By Misty Jurgens Barker
Everyone has those days that their feet hurt so badly. Sometimes you might feel as if you just can’t take one more step. If this is how you feel, it could very well be that you have Plantar Fasciitis. This is a condition where inflammation and pain is in the plantar fascia of the foot. Plantar Fasciitis is the most common cause of pain in the heel of the foot. This is the reason it might be difficult for you to walk. It is discovered in both men and women. It is found more often in active men ages 40-70.
What is Plantar Fasciitis?
Plantar Fasciitis is caused when the plantar fascia gets inflamed and causes heel pain and stiffness. Plantar fascia is the thick band of fibrous connective tissue that runs from the heel bone to the toes, along the sole of the foot. Plantar fascia is shock absorption for when the foot touches the ground; it supports the arch of the foot. This is to help the foot stay flexible. It is responsible for absorbing high stresses and strains that we put our feet through. Too much stress or pressure will cause damage or tears to the tissue.
So what causes Plantar Fasciitis?
According to research, it develops due to foot arch problems, both flat foot and high arches, obesity, running, gaining weight suddenly and having a tight Achilles tendon. Most people think it is a heel spur, but an x-ray will let you know for sure.
Doctors usually can make a definite determination if you have a heel spur or plantar fasciitis by taking x-rays. You should make an appointment with your doctor if you feel pain in your foot so they can help relieve the pain and/or discomfort before it gets worse. You more than likely have plantar fasciitis if you experience pain in your foot, pain is often, family history of it, when you walk the pain increases, long-distance runner, gained weight suddenly, tight Achilles tendon or have poor arched soles in your shoes. You should be able to tell your doctor when you notice the pain, where pain is located, how the pain feels, and any medications you are on, any past conditions that could be affecting the foot.
Initial Medical Treatments:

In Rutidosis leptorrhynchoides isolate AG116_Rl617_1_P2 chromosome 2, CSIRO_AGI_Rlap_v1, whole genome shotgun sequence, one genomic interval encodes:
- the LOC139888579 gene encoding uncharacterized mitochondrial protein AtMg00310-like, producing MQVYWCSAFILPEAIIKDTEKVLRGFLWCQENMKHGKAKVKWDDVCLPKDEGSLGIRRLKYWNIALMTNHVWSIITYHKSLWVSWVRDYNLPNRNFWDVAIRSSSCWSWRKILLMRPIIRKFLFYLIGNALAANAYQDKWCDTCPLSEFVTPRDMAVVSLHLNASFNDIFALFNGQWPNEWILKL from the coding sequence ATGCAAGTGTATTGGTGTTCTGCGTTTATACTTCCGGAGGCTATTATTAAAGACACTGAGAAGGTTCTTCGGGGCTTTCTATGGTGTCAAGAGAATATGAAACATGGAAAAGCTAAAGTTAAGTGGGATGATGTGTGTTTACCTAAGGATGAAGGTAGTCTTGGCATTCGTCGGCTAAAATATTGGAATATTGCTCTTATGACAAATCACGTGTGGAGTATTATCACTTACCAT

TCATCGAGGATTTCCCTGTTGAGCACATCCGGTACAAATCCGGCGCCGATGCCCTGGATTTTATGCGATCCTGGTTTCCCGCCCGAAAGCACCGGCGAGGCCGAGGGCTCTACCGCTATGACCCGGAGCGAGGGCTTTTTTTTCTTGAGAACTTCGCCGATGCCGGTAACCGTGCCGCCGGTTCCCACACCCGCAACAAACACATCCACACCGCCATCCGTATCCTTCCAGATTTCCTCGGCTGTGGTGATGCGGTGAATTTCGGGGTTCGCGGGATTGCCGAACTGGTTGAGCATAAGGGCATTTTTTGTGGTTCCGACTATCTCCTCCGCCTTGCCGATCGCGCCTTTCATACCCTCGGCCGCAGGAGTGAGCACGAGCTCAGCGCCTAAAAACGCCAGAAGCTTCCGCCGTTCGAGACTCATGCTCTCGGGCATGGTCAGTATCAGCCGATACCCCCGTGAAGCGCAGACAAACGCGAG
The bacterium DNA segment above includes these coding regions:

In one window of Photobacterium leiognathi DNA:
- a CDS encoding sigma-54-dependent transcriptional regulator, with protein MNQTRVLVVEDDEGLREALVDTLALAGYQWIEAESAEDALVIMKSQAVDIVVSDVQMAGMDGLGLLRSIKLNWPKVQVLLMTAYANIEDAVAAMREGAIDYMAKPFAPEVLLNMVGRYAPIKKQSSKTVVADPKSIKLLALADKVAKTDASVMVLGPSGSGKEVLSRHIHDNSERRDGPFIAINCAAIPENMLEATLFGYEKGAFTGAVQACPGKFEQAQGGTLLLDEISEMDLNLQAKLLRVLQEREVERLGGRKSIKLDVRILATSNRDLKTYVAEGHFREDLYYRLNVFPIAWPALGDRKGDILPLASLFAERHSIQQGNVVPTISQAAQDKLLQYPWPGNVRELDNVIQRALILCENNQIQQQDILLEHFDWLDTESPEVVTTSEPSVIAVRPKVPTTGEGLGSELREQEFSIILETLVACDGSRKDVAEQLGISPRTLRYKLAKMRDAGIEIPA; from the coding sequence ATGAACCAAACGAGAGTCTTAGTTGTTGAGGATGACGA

Each person gets relief differently depending on how bad the pain and actual cause of pain.
1.) Most of the time your doctor will suggest that you take tylenol or advil to reduce the pain and inflammation.
2.) You will need to do heel and foot stretches.
3.) You might get night splints to wear while you are sleeping which helps stretch the foot.
4.) Stay off your feet for a week as much as possible.
5.) Ice your heel in 10 minute increments to help with the pain and inflammation.
6.) Make sure you get fitted for proper shoes that have good support and cushion.
Next Step Medical Treatments:
When the pain continues past a couple of days it’s time to step up the treatment protocols
1.) See the Orthopedic to get insoles (orthotics) that help support your feet.
2.) Ice the painful area at least twice a day for approximately 10-15 minutes; do this for a week.
3.) Use an elastic band and stretch your feet to your shins and hold this for 20 seconds. Repeat 10 times.
4.) Standing against the wall and stretching your foot with toes in the air is another good stretch.
5.) Take two canned goods and roll your feet on top of them. Alternative: use frozen cans
6.) Perform calf stretches. Lean forward against a wall with one knee straight and foot’s heel on the ground. Repeat this exercise 20 times for each foot. A strong pull in the calf should be felt during the stretch.
ATTENTION: BEST TIP!!!
7.) Perform a plantar fascia stretch.
A.) In the seated position, cross your affected foot over the knee of your other leg.
B.) Grasp the toes of your painful foot and slowly pull them toward you in a controlled fashion. If it is difficult to reach your foot, wrap a towel around your big toe to help pull your toes toward you.
C.) Place your other hand along the plantar fascia. It will feel like a tight band along the bottom of your foot when stretched. Hold the stretch for 10 seconds. Repeat it 20 times for each foot. This exercise is best done in the morning before standing or walking.
Don’t give up after a few treatments. These exercises are trying to prevent the next steps. If after several weeks of treatment and stretching, consultation with a physical therapist and an Orthopedist can’t help you get rid of the pain, you might need steroid shots in the heel or as last resort…SURGERY!
Try a few of these steps. You or a family member may need them someday. Please respond with extra steps that you have tried or feel would help others!!!!
Edited by Ross Ashcraft